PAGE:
Severn Estuary/ Môr Hafren

Site overview: The Severn Estuary is the largest coastal plain estuary in the UK with extensive mudflats and sandflats, rocky shore platforms, shingle and islands. Saltmarsh fringes the coast, backed by grazing marsh with freshwater and occasional brackish ditches. This Special Area of Conservation, a type of Marine Protected Area was established to protect this special estuary. Over 100 species of fish call this area home including several rare species, such as the river lamprey, sea lamprey and twaite shad. The river and sea lamprey are a primitive type of fish having a distinctive suckered mouth but no jaws. Although numbers of lamprey have declined over the last 100 years, the UK is still one of their strongholds. They spend their adult life in the sea or estuaries but spawn and spend the juvenile phase in rivers. They use the Severn Estuary as a migratory passage to and from the sea. The Severn Estuary also has the largest eel run in Great Britain.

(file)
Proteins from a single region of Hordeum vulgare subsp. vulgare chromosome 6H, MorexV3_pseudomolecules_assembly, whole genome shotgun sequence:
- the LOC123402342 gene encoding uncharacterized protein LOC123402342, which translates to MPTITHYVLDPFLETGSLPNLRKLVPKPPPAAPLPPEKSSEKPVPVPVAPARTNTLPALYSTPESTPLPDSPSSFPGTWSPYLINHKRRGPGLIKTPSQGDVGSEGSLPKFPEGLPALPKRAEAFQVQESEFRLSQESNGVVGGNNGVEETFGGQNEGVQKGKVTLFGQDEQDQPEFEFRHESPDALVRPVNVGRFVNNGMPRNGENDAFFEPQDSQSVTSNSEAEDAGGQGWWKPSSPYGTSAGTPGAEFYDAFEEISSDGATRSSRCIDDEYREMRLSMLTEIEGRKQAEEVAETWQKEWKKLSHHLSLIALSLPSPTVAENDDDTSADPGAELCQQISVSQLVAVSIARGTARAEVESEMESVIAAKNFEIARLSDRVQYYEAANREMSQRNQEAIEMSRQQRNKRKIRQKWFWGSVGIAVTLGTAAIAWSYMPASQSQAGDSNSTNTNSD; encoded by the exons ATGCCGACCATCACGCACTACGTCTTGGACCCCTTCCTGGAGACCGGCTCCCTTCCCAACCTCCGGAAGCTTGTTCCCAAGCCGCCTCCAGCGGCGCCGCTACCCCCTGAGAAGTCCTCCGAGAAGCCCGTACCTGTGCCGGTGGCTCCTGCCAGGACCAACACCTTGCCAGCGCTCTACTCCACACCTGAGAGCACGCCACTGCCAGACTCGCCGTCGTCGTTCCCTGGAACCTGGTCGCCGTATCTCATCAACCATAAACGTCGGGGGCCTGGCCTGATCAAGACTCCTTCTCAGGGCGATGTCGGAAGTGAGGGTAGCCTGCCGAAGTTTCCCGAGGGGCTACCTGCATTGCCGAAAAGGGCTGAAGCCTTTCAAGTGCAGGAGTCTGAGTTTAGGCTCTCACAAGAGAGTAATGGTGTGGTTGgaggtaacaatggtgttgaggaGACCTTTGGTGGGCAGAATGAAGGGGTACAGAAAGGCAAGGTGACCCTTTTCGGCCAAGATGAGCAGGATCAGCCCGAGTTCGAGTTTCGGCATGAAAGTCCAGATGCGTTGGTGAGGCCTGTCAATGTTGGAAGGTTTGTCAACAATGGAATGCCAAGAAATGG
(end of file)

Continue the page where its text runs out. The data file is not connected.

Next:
Designation Status
Last Updated
6 June 2017
MPA Type
Special Area of Conservation
MPA Purpose
areas which have been identified as best representing the range and variety within the European Union of habitats and (non-bird) species listed on Annexes I and II to the Directive


51° 26' 18" North,
2° 56' 41" West

Surface Area

737.69 km2
(284.82 mi.2 )


295.64 km
(183.70 mi.)

Iconic features protected by this site


  • Atlantic salt meadows (Atlantic salt meadows (Glauco-Puccinellietalia maritimae))
  • Estuaries
  • Intertidal mudflats and sandflats (Mudflats and sandflats not covered by seawater at low tide)
  • Reefs
  • Subtidal sandbanks (Sandbanks which are slightly covered by sea water all the time)


  • Sea lamprey (Petromyzon marinus)
  • Twaite shad (Alosa fallax)